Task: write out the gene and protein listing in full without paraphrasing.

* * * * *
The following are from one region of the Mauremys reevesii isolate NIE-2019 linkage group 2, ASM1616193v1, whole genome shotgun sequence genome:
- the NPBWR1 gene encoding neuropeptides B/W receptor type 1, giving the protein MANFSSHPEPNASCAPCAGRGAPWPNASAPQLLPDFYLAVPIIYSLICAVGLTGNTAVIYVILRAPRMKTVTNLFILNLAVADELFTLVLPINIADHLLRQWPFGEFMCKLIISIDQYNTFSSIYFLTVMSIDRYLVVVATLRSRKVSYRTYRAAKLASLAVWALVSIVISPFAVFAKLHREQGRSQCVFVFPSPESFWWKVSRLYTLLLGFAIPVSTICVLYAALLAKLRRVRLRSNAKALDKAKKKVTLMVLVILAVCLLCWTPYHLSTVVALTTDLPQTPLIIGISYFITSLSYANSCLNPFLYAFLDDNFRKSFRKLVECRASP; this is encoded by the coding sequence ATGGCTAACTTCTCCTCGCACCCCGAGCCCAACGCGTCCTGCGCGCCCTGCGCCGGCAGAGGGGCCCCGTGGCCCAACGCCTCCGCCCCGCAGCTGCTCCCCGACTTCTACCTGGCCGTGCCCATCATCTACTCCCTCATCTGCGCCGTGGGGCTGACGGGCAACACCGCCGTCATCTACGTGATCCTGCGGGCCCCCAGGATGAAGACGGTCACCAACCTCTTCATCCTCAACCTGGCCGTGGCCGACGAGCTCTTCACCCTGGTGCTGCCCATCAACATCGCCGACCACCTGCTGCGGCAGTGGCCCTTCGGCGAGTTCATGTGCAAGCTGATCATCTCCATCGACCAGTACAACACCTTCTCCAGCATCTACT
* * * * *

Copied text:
The following are from one region of the Mauremys reevesii isolate NIE-2019 linkage group 2, ASM1616193v1, whole genome shotgun sequence genome:
- the NPBWR1 gene encoding neuropeptides B/W receptor type 1, giving the protein MANFSSHPEPNASCAPCAGRGAPWPNASAPQLLPDFYLAVPIIYSLICAVGLTGNTAVIYVILRAPRMKTVTNLFILNLAVADELFTLVLPINIADHLLRQWPFGEFMCKLIISIDQYNTFSSIYFLTVMSIDRYLVVVATLRSRKVSYRTYRAAKLASLAVWALVSIVISPFAVFAKLHREQGRSQCVFVFPSPESFWWKVSRLYTLLLGFAIPVSTICVLYAALLAKLRRVRLRSNAKALDKAKKKVTLMVLVILAVCLLCWTPYHLSTVVALTTDLPQTPLIIGISYFITSLSYANSCLNPFLYAFLDDNFRKSFRKLVECRASP; this is encoded by the coding sequence ATGGCTAACTTCTCCTCGCACCCCGAGCCCAACGCGTCCTGCGCGCCCTGCGCCGGCAGAGGGGCCCCGTGGCCCAACGCCTCCGCCCCGCAGCTGCTCCCCGACTTCTACCTGGCCGTGCCCATCATCTACTCCCTCATCTGCGCCGTGGGGCTGACGGGCAACACCGCCGTCATCTACGTGATCCTGCGGGCCCCCAGGATGAAGACGGTCACCAACCTCTTCATCCTCAACCTGGCCGTGGCCGACGAGCTCTTCACCCTGGTGCTGCCCATCAACATCGCCGACCACCTGCTGCGGCAGTGGCCCTTCGGCGAGTTCATGTGCAAGCTGATCATCTCCATCGACCAGTACAACACCTTCTCCAGCATCTACT